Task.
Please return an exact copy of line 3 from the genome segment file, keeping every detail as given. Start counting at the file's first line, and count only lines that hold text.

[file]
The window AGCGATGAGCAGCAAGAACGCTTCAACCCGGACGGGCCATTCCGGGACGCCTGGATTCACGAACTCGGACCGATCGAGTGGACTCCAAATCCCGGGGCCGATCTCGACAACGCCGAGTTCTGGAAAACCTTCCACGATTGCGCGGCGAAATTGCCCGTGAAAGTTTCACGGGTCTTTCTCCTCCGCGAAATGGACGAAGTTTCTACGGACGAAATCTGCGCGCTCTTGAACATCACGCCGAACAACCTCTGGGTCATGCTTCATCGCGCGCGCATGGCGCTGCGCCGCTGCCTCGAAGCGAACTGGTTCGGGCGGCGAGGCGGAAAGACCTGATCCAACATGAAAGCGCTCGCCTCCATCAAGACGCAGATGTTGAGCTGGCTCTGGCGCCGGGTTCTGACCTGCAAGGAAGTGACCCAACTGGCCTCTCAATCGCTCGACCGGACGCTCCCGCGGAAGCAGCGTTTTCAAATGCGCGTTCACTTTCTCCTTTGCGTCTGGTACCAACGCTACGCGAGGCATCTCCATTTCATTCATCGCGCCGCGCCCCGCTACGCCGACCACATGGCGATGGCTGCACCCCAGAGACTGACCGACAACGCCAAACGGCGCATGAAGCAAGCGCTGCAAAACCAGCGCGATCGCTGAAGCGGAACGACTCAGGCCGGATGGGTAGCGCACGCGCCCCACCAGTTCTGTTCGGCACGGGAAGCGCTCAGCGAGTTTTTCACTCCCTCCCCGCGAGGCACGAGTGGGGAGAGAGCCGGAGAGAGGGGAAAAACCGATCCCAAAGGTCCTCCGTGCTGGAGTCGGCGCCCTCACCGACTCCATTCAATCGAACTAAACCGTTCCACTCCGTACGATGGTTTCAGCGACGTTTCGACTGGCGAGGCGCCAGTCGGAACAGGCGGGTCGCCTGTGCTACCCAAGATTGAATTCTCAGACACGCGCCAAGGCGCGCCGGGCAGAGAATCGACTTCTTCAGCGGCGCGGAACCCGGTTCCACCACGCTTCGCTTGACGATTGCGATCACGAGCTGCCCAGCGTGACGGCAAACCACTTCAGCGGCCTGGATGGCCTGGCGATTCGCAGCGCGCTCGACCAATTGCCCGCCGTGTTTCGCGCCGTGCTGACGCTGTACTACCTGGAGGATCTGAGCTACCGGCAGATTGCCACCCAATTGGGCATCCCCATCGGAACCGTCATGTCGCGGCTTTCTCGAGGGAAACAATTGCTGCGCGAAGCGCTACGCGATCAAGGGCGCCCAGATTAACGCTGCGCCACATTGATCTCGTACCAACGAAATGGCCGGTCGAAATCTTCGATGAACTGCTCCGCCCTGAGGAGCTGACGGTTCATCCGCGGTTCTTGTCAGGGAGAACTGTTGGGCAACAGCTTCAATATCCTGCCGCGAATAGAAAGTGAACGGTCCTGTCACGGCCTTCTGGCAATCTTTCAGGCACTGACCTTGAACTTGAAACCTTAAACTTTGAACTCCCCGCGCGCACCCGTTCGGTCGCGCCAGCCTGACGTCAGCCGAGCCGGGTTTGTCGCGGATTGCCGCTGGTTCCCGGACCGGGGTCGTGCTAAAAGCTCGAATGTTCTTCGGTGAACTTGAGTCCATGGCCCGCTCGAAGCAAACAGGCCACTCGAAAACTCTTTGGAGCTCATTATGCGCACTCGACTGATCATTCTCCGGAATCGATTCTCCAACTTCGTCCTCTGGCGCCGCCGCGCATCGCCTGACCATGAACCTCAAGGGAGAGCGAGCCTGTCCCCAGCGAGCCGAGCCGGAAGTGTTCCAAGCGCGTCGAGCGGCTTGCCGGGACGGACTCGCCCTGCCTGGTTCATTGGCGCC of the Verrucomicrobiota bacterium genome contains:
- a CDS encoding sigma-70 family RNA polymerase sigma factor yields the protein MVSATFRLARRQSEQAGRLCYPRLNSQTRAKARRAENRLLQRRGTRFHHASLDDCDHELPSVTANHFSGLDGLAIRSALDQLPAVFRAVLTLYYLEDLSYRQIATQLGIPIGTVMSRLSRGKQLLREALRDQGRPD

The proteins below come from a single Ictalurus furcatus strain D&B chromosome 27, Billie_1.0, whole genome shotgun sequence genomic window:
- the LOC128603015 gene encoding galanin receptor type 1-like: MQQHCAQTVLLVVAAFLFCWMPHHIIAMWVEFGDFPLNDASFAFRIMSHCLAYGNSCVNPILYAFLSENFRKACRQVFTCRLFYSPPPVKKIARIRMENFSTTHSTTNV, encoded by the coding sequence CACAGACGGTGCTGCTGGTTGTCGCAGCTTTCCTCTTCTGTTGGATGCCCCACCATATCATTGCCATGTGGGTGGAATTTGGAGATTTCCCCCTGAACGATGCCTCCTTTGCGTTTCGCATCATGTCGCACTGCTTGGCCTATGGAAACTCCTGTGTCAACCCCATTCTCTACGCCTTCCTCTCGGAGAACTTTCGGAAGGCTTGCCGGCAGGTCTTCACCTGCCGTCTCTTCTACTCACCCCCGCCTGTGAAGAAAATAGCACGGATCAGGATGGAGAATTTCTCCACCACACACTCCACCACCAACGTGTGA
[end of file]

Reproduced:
The proteins below come from a single Ictalurus furcatus strain D&B chromosome 27, Billie_1.0, whole genome shotgun sequence genomic window: